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  1. Addressing the challenges of wildland fire requires that fire science be relevant to management and integrated into management decisions. Co-production is often touted as a process that can increase the utility of science for management, by involving scientists and managers in knowledge creation and problem solving. Despite the documented benefits of co-production, these efforts face a number of institutional barriers. Further research is needed on how to institutionalise support and incentivise co-production. To better understand how research organisations enable and constrain co-production, this study examined seven co-produced wildland fire projects associated with the US Department of Agriculture Forest Service Rocky Mountain Research Station (RMRS), through in-depth interviews with scientists, managers and community members. Results provide insights into how organisational structures and cultures influence the co-production of fire science. Research organisations like RMRS may be able to institutionalise co-production by adjusting the way they incentivise and evaluate researchers, increasing investment in science delivery and scientific personnel overall, and supplying long-term funding to support time-intensive collaborations. These sorts of structural changes could help transform the culture of fire science so that co-production is valued alongside more conventional scientific activities and products.
  2. Abstract For many planar bipedal models, each step is divided into a finite time single support period and an instantaneous double support period. During single support, the biped is typically underactuated and thus has limited ability to reject disturbances. The instantaneous nature of the double support period prevents nonimpulsive control during this period. However, if the double support period is expanded to finite time, it becomes overactuated. While it has been hypothesized that this overactuation during a finite-time double support period may improve disturbance rejection capabilities, this has not yet been tested. This paper presents a refined biped model by developing a finite-time, adaptive double support controller capable of handling the overactuation and limiting slip. Using simulations, we quantify the disturbance rejection capabilities of this controller and directly compare them to a typical, instantaneous double support model for a range of gait speeds and perturbations. We find that the finite-time double support controller increased the walking stability of the biped in approximately half of the cases, indicating that a finite-time double support period does not automatically increase disturbance rejection capabilities. We also find that the timing and magnitude of the perturbation can affect if a finite-time double support period enhancesmore »stability. Finally, we demonstrate that the adaptive controller reduces slipping.« less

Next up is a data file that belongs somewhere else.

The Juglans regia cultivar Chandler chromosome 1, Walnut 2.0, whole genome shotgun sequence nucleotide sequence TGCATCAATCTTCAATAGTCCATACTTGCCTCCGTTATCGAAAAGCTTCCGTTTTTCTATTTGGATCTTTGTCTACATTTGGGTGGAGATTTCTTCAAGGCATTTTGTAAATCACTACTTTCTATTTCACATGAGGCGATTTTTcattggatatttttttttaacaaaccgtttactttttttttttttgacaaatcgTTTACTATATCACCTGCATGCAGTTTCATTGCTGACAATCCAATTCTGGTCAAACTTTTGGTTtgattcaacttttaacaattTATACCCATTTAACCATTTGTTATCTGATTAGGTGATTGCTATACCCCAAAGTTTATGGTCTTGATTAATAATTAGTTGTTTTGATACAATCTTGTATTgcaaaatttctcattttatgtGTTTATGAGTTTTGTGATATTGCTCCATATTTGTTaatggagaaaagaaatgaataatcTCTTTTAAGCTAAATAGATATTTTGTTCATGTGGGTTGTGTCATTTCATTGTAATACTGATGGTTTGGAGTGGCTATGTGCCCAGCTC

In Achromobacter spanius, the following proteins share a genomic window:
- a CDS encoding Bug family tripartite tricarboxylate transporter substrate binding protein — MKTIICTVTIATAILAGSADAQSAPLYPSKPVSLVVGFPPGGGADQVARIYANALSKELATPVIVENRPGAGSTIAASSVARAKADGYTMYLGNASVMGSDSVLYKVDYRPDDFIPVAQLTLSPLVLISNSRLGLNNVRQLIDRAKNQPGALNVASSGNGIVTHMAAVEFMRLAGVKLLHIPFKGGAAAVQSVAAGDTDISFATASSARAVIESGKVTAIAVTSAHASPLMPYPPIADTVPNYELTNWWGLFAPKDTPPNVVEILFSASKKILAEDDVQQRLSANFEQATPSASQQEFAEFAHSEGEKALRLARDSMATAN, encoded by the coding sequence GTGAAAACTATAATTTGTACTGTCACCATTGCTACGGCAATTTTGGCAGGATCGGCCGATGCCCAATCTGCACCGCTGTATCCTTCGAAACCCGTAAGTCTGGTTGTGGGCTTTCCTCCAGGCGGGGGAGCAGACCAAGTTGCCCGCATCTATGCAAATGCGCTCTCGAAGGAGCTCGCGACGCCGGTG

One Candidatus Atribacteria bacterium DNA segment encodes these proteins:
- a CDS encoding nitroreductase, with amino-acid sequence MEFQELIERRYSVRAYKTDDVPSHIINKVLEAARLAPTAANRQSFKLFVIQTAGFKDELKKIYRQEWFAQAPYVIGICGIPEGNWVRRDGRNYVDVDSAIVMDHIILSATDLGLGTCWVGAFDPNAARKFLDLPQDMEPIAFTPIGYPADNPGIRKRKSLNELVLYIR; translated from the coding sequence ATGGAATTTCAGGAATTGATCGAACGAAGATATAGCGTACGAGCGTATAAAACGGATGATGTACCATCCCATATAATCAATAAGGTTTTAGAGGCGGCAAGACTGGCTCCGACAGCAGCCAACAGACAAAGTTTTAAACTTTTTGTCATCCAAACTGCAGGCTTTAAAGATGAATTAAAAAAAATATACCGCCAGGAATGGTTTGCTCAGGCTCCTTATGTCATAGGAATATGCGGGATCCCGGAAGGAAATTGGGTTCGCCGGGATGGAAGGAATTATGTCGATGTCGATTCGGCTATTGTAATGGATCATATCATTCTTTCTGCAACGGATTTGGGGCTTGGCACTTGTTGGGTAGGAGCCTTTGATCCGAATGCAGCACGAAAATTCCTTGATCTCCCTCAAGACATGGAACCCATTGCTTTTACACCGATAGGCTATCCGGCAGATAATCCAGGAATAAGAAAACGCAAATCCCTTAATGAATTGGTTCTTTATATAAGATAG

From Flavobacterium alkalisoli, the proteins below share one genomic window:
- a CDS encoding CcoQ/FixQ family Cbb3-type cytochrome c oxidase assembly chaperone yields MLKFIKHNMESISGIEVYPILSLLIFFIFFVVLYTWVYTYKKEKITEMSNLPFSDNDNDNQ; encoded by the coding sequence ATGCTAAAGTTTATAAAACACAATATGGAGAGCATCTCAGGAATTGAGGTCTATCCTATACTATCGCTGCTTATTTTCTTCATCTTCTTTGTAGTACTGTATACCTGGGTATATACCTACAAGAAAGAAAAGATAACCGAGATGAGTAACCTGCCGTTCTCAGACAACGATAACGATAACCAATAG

3. For many planar bipedal models, each step is divided into a finite time single support period and an instantaneous double support period. During single support, the biped is typically underactuated and thus has limited ability to reject disturbances. The instantaneous nature of the double support period prevents control during this period. However, if the double support period is expanded to finite time, this introduces an overactuated period into the model which may improve disturbance rejection capabilities. This paper derives and compares the performance of two finite-time double support controllers. The first controller uses time to drive the progression of the double support period and controls the joint angles. The second controller uses a time-invariant phase variable to drive the progression of the double support period and controls the joint velocities since it is not possible to control the joint positions. The disturbance rejection capabilities of both controllers are then quantified using simulations. The instantaneous double support model is also simulated for comparison. The instantaneous double support model can recover from the largest disturbances but it requires the greatest number of steps to do. The time-based double support controller can recover from the smallest range of disturbances but requires the fewestmore »number of steps for a given perturbation size.« less
  4. Kasieczka, Gregor ; Nachman, Benjamin ; Shih, David (Ed.)
    A new paradigm for data-driven, model-agnostic new physics searches at colliders is emerging, and aims to leverage recent breakthroughs in anomaly detection and machine learning. In order to develop and benchmark new anomaly detection methods within this framework, it is essential to have standard datasets. To this end, we have created the LHC Olympics 2020, a community challenge accompanied by a set of simulated collider events. Participants in these Olympics have developed their methods using an R&D dataset and then tested them on black boxes: datasets with an unknown anomaly (or not). This paper will review the LHC Olympics 2020 challenge, including an overview of the competition, a description of methods deployed in the competition, lessons learned from the experience, and implications for data analyses with future datasets as well as future colliders.